Monday, January 09, 2012

Livin' in a Sober World

My granddaughter, watching the birds at the feeder.
I am heading to work today.  In sobriety, I learned to dress appropriately, show up on time, do a day's work for a day's pay, and do that day after day after day.  Early in sobriety, I learned that there would not be a committee commissioned to plan for a statue in the park of my likeness because I didn't call in sick to work for an entire year.

Later in sobriety, I learned that if I happened upon a co-worker at an AA meeting, odds are they would later expect me to "understand" that they had to come in late, leave early, talk on personal phone calls all day, etc... because they were "sober" and therefore "special."

A dear friend used to say that he could judge the quality of his sobriety by how well he "blended" into his community.  Did he "blend" at work?  Did he "blend" in his neighborhood?  Did he "blend" at church?

I am currently working with a woman who was so dysfunctional in her active alcoholism, she is struggling to find what is functional in the real world.  I understand that.  Unfortunately, she is still thinking she might be deserving of a statue in the park for showing up on time to work 3 days in a row.

It takes years for us self-consumed alcoholics to see that the rest of the world functions just fine.  Most people do what they are supposed to do - without drama or fanfare.  When we learn to do that, I think we are on the broad road of recovery.

I thank God for his grace - that he enabled me to get through those crazy first years before I realized that I wasn't the center of the universe.  And what a relief it was when I did!

"We have not once sought to be one in a family, to be a friend among friends, to be a worker among workers, to be a useful member of society. Always we tried to struggle to the top of the heap, or to hide underneath it. This self-centered behavior blocked a partnership relation with any one of those about us. Of true brotherhood we had small comprehension." -- Twelve Steps and Twelve Traditions, p. 53

10 comments:

Patty said...

Thank you Mary, I love this post! What a great reminder. BTW, What an awesome game yesterday. Go Broncs!

ScottF said...

I really enjoyed this post...

I especially like the notion of "blending" into the various areas of my life.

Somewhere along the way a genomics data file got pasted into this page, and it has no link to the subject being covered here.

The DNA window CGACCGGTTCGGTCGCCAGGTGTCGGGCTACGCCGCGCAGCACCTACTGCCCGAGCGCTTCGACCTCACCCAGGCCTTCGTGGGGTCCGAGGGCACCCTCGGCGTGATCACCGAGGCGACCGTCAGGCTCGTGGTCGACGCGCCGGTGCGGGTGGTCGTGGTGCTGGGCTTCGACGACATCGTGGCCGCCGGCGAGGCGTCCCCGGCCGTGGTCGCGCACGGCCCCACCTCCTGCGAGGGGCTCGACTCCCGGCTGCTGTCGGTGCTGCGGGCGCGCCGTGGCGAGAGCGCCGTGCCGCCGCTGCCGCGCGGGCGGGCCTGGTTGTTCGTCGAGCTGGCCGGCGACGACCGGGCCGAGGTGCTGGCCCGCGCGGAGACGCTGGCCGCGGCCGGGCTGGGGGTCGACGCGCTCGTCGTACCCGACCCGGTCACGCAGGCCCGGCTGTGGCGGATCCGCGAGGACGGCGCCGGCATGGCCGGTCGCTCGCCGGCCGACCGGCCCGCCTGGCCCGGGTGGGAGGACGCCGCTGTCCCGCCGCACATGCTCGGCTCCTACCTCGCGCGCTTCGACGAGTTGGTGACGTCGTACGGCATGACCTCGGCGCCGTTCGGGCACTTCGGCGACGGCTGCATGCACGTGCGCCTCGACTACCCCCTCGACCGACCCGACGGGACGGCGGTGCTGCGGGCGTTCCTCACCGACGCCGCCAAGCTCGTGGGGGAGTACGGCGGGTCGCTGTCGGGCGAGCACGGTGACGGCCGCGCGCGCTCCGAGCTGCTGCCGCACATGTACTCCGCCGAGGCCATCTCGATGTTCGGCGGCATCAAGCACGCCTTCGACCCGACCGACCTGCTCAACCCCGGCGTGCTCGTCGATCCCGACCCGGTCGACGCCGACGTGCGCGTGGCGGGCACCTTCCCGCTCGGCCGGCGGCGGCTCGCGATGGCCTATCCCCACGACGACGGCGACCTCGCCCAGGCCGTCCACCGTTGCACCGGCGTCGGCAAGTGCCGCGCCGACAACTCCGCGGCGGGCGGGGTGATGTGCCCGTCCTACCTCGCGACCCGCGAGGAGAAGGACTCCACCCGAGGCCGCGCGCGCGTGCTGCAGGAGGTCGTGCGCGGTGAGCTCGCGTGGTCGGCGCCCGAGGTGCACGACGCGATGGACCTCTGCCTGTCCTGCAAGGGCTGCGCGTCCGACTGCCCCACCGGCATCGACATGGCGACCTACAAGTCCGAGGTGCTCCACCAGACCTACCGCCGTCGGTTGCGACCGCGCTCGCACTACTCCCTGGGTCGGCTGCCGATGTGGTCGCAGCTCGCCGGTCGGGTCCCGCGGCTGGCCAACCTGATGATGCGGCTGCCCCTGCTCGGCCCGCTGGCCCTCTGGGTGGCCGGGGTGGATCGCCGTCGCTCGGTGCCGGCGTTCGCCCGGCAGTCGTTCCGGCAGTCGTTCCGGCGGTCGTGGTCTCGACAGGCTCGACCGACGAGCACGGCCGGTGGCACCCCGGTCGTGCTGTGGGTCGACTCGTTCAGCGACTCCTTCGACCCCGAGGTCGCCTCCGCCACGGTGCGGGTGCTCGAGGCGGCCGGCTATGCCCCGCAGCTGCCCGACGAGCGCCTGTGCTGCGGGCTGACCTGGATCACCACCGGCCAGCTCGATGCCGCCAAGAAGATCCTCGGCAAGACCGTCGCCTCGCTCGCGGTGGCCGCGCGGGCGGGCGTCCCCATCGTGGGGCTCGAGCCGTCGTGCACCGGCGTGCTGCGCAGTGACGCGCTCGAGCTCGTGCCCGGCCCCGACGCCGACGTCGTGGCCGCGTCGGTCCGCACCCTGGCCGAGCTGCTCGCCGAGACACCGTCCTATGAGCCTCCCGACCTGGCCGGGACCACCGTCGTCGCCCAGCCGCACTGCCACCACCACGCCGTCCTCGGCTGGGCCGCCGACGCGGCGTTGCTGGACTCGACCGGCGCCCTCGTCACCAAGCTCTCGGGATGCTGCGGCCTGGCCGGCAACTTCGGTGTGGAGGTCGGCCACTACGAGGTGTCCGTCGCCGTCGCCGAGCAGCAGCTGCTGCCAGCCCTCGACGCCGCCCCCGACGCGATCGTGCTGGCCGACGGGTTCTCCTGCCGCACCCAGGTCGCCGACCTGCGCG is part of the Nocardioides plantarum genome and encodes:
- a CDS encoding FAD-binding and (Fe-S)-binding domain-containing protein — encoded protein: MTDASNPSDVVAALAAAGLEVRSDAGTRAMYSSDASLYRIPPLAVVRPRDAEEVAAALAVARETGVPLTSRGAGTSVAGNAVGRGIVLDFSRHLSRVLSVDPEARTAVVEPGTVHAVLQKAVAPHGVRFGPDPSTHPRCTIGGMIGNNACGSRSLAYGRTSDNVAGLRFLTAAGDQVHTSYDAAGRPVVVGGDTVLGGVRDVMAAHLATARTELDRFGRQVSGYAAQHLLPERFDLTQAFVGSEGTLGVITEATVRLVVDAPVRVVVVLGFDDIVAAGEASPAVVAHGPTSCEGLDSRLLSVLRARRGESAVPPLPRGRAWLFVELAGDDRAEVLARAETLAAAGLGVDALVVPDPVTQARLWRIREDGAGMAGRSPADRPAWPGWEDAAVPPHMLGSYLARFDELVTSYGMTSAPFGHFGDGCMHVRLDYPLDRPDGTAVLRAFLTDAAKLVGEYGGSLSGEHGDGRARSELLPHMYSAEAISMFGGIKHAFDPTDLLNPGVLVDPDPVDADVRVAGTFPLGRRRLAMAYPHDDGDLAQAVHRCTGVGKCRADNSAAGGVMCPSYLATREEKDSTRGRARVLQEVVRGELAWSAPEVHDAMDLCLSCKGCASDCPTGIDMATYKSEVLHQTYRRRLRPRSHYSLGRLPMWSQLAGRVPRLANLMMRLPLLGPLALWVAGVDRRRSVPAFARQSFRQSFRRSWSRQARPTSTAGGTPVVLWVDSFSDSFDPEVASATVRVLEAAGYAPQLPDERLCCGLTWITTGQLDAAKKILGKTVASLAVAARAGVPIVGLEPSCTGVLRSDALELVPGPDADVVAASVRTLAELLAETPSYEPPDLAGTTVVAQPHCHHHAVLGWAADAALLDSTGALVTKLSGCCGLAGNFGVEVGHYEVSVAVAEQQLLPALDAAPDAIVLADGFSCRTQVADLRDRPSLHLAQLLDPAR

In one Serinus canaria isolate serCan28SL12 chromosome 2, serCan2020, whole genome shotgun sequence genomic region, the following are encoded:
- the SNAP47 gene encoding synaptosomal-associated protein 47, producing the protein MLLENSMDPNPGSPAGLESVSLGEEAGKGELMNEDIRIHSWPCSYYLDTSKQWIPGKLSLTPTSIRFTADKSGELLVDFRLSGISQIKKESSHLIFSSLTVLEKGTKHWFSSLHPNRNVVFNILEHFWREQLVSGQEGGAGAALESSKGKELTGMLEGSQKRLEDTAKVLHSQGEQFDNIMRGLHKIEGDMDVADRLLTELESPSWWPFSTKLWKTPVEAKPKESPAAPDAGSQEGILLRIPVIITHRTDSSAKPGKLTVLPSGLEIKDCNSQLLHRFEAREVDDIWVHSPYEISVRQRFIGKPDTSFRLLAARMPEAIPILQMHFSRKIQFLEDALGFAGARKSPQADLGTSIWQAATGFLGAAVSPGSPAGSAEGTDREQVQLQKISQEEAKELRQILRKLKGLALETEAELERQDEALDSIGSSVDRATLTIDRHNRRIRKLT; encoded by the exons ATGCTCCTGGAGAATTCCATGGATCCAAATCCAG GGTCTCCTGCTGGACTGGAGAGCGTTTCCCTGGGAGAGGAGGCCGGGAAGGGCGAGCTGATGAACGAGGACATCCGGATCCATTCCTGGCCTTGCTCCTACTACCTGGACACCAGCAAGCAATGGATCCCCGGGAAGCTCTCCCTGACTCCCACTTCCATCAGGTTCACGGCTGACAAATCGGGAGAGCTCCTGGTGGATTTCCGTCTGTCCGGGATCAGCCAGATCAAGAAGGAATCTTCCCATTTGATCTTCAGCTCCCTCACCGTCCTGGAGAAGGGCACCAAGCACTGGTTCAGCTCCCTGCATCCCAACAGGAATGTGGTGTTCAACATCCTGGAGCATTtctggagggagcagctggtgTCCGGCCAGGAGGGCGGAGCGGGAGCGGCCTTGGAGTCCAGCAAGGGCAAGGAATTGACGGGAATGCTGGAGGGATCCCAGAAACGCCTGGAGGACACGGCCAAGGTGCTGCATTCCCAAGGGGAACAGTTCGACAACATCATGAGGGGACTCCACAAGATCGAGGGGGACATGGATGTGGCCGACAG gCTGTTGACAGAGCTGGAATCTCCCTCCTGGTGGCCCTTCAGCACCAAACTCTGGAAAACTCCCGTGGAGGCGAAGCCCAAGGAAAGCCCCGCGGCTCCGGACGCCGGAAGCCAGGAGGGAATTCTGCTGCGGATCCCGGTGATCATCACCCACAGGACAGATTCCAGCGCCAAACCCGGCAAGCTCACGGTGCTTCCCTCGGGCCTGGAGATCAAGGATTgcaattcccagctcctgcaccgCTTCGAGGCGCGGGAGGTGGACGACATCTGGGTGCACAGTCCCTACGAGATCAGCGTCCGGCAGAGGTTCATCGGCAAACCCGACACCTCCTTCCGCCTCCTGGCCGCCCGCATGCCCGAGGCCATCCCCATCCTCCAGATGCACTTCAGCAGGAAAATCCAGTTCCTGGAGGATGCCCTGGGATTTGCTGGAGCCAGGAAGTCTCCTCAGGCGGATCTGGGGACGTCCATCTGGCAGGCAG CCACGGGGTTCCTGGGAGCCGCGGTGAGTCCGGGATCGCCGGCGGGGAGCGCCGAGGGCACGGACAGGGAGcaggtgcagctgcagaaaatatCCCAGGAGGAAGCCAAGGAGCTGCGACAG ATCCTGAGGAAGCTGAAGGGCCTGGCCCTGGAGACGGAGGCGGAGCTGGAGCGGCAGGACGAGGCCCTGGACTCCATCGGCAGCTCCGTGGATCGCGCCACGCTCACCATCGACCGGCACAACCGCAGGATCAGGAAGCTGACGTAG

Daisyanon said...

I like this 'blending' idea as well. As ever, thank you for your honesty and clear sightedness.

Syd said...

I didn't want to blend in for so long. Now I am okay with who I am, not ashamed of being a bit different and thinking outside of most boxes. But I am not alcoholic. And I don't need to prove to anyone how different I am. I can just be. It feels good.

PS: I understand about the movie and books. I would not recommend that anyone who has suffered severe trauma see the movie. It was hard for me to see and nothing like that has happened or been done to or by me.

Bill M said...

Well said Mary. I remember when I first figured out that they weren't erecting a statue for me... one of many breakthroughs to come.

Lou said...

A mistake I made was making such a big deal out of the addict doing what a responsible person should do. Family plays into the feeling of entitlement sometimes, because of our fear of going back to how it used to be.

Great post, lady.

Kristin H. said...

This is really an excellent post.

Let Go, Let God said...

I'm glad I read this post today. It talks about what my sponsor calls being "right sized". Always a good reminder for me. Thank you.

Mary LA said...

Ordinariness and blending in works for me, just another bozo on the bus.

atomic momma said...

Mary Christine....this is one of the finest posts you have ever written. You don't need to be a recovering addict to appreciate the beauty and wisdom of your words. There is so much drama and trying to make sure that everyone knows we went the extra mile and exagerrating the experience to build ourselves up. You just show up and do it and know that you did the best, whether anyone saw or cared.